This topic has been well covered by this forum, but I would really appreciate some clarification and verification of my current thoughts (apologies for the length).
I have been trying to radiometrically normalize the effects of incidence angle on width swath IW Sentinel-1. The goal would be to determine what are the effects on crop returns in the near range compared to the far range. I will try to be as clear as possible what I mean by this, and what tools in SNAP I have tried to use. This would be the radiometric normalization of the changing incidence angle across the field of view of the sensor in the range direction. This is different from the radiometric normalization of terrain effects utilizing local incidence angle derived from the SRTM DEM. I realize now that these normalizations are different (the realization that even though you normalize using local incidence angle, IN GENERAL the local incidence angles used in the normalization will be smaller in the near range and IN GENERAL will be larger in the far range). I was missing this earlier and it caused me some confusion.
Given that, starting with using the Range Doppler Terrain Correction tool, selecting Radiometric Normalization option, this tool should take the backscatter in Sigma0 or Intensity and do a correction for local terrain effects on incidence angle using the equation in the help:
If you input Intensity, the tool will create a Sigma0, and depending on the option in the Radiometric Normalization, use local incidence angle from DEM, projected local incidence angle from DEM, or incidence angle from ellipsoid. The tool presumably will create a virtual band that has that math equation defining the correction using the DEM local incidence angle, the ellipsoid incidence angle, and the Ellipsoid based Sigma0 backscatter input. My intuition tells me that the Sigma0 band created by this tool should be the same as created by the Calibration tool. This doesn’t seem to be the case. I can’t explain why. In addition, the equation that defines the local incidence angle normalized virtual band does not match the equation from the help (I am not great with math so I could be wrong about this). Finally, it seems to me the 2 options that use local incidence angle and projected local incidence angle never use the ellipsoid incidence angle, which is the whole point of the correction (or so I think). The results of using projected local incidence angle have 2 Sigma0 bands, no incidence angles, and no virtual bands. The results of using local incidence angle and ellipsoid incidence angle produce Sigma0, incidence angles, and virtual bands describing the normalization correction. So my question is: what exactly is the Range Doppler tool doing, in that I have such a hard time understanding going from a simple equation that relates ellipsoid incidence angle, DEM local incidence angle, and Sigma0 backscatter, to the actual results that the Range Doppler tool outputs. So I need help understanding the outputs of local terrain correction tool, but that isn’t my main issue as I have illustrated to begin with (more of a side problem once I realized the difference between local and overall range normalization). The different outputs from range doppler when using radiometric normalization, along with the virtual band equations are shown below. Wouldn’t local terrain radiometric normalization always need ellipsoid angle and local DEM angle?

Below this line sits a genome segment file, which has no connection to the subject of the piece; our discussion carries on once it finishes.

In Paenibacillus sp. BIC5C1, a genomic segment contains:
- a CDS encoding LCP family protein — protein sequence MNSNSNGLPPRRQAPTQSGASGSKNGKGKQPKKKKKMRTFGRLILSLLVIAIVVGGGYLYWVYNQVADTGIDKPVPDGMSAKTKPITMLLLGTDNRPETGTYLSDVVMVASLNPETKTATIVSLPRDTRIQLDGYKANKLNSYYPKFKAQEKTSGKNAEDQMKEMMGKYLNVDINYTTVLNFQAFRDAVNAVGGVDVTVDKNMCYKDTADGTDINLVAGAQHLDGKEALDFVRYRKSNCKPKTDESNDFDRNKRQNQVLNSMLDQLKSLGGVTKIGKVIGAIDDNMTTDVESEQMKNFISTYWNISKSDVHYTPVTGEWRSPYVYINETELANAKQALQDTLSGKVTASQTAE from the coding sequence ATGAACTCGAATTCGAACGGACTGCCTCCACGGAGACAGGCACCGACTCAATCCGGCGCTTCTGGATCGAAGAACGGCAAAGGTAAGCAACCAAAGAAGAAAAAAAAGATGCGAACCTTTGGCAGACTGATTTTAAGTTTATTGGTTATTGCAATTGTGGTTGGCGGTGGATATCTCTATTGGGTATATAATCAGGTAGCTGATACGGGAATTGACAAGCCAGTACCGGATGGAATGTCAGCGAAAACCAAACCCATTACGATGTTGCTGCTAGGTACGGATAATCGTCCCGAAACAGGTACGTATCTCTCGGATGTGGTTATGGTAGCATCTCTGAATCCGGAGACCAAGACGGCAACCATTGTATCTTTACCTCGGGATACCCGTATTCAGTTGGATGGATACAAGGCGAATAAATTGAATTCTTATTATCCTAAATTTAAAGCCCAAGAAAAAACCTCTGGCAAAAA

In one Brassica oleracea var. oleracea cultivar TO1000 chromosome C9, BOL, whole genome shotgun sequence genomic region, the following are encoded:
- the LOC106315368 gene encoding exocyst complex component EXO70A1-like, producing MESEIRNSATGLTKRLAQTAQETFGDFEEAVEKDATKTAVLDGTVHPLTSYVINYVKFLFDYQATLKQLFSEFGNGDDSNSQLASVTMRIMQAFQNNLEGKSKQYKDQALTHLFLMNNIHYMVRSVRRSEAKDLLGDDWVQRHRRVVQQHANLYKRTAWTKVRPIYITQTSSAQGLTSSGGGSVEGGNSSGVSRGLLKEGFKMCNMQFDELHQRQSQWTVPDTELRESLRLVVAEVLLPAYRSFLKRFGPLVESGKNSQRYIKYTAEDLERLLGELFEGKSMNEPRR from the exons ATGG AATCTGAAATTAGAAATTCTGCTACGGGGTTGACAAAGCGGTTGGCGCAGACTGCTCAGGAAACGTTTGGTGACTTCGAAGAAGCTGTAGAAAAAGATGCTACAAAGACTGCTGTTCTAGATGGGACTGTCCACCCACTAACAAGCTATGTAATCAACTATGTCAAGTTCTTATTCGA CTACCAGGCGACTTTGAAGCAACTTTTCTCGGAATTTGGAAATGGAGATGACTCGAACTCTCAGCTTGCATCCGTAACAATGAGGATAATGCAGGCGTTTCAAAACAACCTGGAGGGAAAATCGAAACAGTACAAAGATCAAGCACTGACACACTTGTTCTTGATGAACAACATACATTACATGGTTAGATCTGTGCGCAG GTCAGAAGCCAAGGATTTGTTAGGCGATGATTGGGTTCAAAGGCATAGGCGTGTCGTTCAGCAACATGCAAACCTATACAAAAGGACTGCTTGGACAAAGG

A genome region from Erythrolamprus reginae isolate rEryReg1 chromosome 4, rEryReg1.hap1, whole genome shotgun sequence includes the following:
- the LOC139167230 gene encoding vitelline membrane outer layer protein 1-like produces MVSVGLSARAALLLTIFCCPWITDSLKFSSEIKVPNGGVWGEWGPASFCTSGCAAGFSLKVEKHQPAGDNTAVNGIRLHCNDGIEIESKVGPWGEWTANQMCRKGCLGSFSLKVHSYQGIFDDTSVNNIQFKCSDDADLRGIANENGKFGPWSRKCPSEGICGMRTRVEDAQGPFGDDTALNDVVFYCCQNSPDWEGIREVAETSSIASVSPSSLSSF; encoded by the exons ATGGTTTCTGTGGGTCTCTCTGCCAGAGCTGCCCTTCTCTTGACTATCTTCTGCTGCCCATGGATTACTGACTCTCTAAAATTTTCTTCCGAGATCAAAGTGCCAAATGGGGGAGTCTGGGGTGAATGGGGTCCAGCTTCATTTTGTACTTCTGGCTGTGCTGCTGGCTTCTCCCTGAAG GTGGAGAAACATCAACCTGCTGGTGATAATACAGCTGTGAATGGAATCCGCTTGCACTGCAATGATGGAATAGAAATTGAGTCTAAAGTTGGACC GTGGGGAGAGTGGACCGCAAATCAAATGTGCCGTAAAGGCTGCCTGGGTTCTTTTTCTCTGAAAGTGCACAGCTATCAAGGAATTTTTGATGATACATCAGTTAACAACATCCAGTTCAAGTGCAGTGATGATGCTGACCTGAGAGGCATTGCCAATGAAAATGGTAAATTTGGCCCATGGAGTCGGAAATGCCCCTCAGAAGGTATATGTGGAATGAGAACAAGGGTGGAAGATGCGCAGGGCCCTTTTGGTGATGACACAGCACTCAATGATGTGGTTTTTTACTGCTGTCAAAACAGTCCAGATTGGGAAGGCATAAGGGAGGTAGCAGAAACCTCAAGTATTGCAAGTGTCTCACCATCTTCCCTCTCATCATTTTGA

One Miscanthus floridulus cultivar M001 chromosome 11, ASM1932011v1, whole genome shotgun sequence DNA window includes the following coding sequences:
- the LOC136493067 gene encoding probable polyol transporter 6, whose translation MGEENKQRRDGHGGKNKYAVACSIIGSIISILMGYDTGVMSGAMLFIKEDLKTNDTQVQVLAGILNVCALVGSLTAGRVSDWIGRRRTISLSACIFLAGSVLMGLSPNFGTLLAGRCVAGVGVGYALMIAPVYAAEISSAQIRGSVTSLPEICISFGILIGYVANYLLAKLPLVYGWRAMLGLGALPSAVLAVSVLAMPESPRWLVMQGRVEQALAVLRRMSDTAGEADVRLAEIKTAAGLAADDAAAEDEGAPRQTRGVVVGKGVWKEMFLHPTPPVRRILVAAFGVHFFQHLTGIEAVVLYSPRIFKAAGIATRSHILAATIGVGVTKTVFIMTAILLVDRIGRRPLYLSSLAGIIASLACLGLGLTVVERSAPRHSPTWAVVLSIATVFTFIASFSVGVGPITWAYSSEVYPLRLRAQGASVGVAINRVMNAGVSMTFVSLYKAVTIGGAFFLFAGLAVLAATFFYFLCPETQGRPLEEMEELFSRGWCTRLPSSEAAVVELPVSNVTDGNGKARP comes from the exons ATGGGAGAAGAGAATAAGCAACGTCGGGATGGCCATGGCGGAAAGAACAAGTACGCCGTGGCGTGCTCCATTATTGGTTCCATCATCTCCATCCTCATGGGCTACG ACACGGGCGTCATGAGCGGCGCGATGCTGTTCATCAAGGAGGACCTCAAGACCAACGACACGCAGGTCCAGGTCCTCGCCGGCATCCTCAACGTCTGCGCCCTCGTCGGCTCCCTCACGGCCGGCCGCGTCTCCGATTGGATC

From top to bottom, input product, RD_TC with projected local DEM, RD_TC with local DEM, RD_TC with ellipsoid. Note the equations for the 2 with virtual bands.
To do over range radiometric correction, you need to model the relationship between the target surface characteristics and the incidence angle of the incoming radiation, so that a proper compensation factor can be applied (different targets respond differently at varying incidence angles). What clued me in to this was this paper:
Section 3.8 on local terrain correction normalization, and Section 3.9 on over range incidence angle normalization. Here the author presents a cosine correction with a default factor of 2.
That factor would change depending on the model between target and incidence angle interaction. So, do tools exist in SNAP to perform this kind of over range normalization, even in a naive way using the same weighting factor for the entire scene. Would using the approach in the paper by using band math to manually do all the equations be a reasonable way to accomplish this? Is there something I’m missing or is the approach presented in the paper even the right way to accomplish this task?
In summary my questions are:
Am I thinking about the difference between over range incidence angle rad. correction and local terrain incidence angle rad. correction?
What are the outputs from the Range Doppler Terrain Correction (with radiometric norm option), tool, why does Sigma0 output from it not equal the Sigma0 output from Calibration. Why do some options for radiometric norm output virtual bands (local dem, ellipsoid) and some don’t (projected local dem)? Why do the equations in the virtual bands not match with the equation in the help? Why do the equations not always involved the ellipsoid angle, as that is the thing we are correcting from to get to local terrain angle?
Can SNAP perform over range incidence angle radiometric normalization? What is the best way to accomplish this if not?
Sorry for the post, but I thought it best to be clear as possible as the term radiometric normalization gets used a lot in different contexts. I have questions about when Speckle Filtering should be done but I will leave that to another (much shorter) post!